Going Gently

Reclaiming the realites and rituals of death with hands-on home funerals, hands-in-the-dirt burials and cemeteries as nature preserves. (Mark Hanauer)

For centuries in America, we tended to our dead. People died at home, and relatives prepared the body, laid it out in the parlor and sat by as callers paid final respects. The body was buried in the family cemetery, if there was one, or on the back 40; pieties were spoken, and life went on until the next person died. Death, if not a welcome visitor, was a familiar one. This changed, incrementally, during the Civil War, when others were paid to undertake the job of transporting the bodies of soldiers killed far from home; this is when formaldehyde as an embalming agent was first used. But it was only 100 years ago that we began routinely to hand over our dead to the undertakers. Soon the gravely ill as well were deemed too taxing, and moved to hospitals to die. Within decades, what had for millennia been familial responsibilities were appropriated by professionals.

"People think we're not emotionally capable, let alone physically capable, of carrying this out," says Jerri Lyons. "Well, what were we doing before when we weren't supposedly able to take care of people?"

Lyons is making tea in the small cottage she shares with her husband in a leafy glade in Sebastopol. Bookshelves overspill, a computer is crammed into a nook and there is no room for a dining set, so Lyons sets the teacups on her massage table, which, in any case, is multipurpose.

"We use it to turn people during seminars," she says. "We use it for reiki, and we also lend it to families that want to have a showing at home."

What she means by "a showing" is a wake. But Lyons, a 57-year-old former Costco rep and café owner, is not an undertaker, or, in her euphemistic parlance, a "well-intended grief choreographer." In fact, there is as yet no title for what she does, which is to teach people about their right to a home funeral and how to prepare the body for it.

There's an alternative-death movement fomenting in Northern California, one that leaves the funeral industry out of the picture altogether. Proponents of home funerals and of green burials, wherein bodies are interred in natural environments and in ways that promote decomposition, insist that this country's "death-denying tradition," in Lyons' term, is not merely costly but corrosive to body and spirit, to land and communities. Fear and doubt, they say, crept into the space left when we handed death to others, and our attendant helplessness supports the multibillion-dollar death-care industry. And they know, even if we don't yet, just how badly we want to bury our own dead.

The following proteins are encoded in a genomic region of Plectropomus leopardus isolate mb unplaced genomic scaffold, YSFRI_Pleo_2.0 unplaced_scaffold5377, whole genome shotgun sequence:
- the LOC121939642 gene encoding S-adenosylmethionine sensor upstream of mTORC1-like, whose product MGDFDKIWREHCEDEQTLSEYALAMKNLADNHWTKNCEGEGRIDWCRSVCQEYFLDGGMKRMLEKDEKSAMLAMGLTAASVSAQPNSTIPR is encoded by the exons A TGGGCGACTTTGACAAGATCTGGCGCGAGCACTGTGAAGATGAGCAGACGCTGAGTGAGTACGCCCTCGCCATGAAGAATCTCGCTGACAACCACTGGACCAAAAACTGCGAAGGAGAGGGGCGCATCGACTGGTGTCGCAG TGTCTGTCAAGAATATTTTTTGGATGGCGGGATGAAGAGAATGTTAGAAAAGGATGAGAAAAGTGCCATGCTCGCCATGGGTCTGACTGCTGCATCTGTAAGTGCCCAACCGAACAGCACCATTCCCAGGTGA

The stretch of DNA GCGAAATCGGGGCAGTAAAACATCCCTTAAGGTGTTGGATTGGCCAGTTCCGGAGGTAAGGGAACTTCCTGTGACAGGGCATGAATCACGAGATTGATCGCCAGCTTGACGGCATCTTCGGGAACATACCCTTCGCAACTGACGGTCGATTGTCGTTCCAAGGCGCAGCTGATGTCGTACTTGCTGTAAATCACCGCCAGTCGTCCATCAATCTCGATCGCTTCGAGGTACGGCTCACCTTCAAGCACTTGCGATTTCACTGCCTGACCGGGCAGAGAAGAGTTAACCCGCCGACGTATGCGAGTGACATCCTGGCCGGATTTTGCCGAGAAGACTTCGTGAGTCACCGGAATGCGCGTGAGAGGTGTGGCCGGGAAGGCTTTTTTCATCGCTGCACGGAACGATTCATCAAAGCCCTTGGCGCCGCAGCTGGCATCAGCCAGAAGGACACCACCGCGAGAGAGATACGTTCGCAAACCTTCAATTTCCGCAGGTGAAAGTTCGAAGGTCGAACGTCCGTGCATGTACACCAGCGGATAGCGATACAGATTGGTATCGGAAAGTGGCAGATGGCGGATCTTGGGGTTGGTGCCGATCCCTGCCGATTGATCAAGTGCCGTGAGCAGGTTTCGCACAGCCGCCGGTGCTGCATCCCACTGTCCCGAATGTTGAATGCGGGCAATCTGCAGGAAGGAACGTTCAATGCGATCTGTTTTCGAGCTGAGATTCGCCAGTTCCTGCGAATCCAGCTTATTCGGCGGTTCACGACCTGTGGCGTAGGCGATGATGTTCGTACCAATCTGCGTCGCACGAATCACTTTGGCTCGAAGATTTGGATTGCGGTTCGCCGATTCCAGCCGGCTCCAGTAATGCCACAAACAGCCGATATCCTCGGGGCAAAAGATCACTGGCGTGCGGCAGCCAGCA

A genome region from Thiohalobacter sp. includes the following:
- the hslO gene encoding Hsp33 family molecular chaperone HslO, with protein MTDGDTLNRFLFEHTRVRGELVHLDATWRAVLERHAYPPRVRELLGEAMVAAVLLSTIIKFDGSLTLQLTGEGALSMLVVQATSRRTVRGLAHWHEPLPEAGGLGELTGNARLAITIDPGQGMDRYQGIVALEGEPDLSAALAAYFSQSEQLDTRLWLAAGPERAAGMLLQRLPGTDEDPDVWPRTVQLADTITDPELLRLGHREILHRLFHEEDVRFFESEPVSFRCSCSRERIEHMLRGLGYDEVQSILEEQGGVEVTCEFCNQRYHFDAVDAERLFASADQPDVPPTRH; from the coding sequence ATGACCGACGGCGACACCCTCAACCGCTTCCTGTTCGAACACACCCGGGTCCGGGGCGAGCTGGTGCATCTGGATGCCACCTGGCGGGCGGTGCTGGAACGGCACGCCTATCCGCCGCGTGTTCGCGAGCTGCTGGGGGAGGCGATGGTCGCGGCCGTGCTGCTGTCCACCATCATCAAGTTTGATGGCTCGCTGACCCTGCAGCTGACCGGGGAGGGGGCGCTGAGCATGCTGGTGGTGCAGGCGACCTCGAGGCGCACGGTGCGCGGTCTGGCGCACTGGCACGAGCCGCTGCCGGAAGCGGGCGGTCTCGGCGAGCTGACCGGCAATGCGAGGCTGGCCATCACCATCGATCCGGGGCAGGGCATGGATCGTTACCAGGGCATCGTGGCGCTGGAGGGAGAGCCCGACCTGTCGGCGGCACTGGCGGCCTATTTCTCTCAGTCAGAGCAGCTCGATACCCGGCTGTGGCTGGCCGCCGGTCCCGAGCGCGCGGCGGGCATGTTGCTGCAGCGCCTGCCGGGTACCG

"We're always afraid of the unknown, until we've been exposed to it and seen that it isn't frightening," says Lyons, proffering several fat albums containing photographs of former clients: dark-haired Donna, who stenciled her own casket before dying of a brain tumor at 32; Bernd, who also died of cancer, lying in bed, wearing a prayer shawl, his mouth curled in an easy smile. There is nothing ghoulish or grotesque about the images; there is neither rictus nor putrefaction. Instead, there's a 3-year-old in foot-pajamas peering at Aunt Donna, lain out after death in her own bedroom.

There's also a picture of Carolyn Whiting, who died suddenly of respiratory failure in 1994 and whose friends, Lyons says, "were simply not ready to let her go."

It turned out that they did not have to. Convening at Whiting's home the night of her death, Lyons and others learned that she had left instructions as to how she wanted to be cared for. "She did not want to be turned over to a mortuary," Lyons says, "but rather wanted her friends to bring her body home if she was in the hospital, and prepare her body."

Lyons admits that they were caught off guard. "I don't think this would have occurred to us. At all," she says. "We, like everyone else I talk to about home funerals, would have asked, 'Is that legal?' "

Home preparation of the deceased, without an undertaker's involvement, is legal in every state but four. Today there are books (such as Lyons' "Creating Home Funerals" and Lisa Carlson's "Caring for the Dead: Your Final Act of Love") that give detailed instructions in after-death care. At the time, Whiting's friends winged it: They took her body home, bathed and perfumed her, picked out clothing, held a wake, and then loaded Whiting into a van and drove her to the crematory.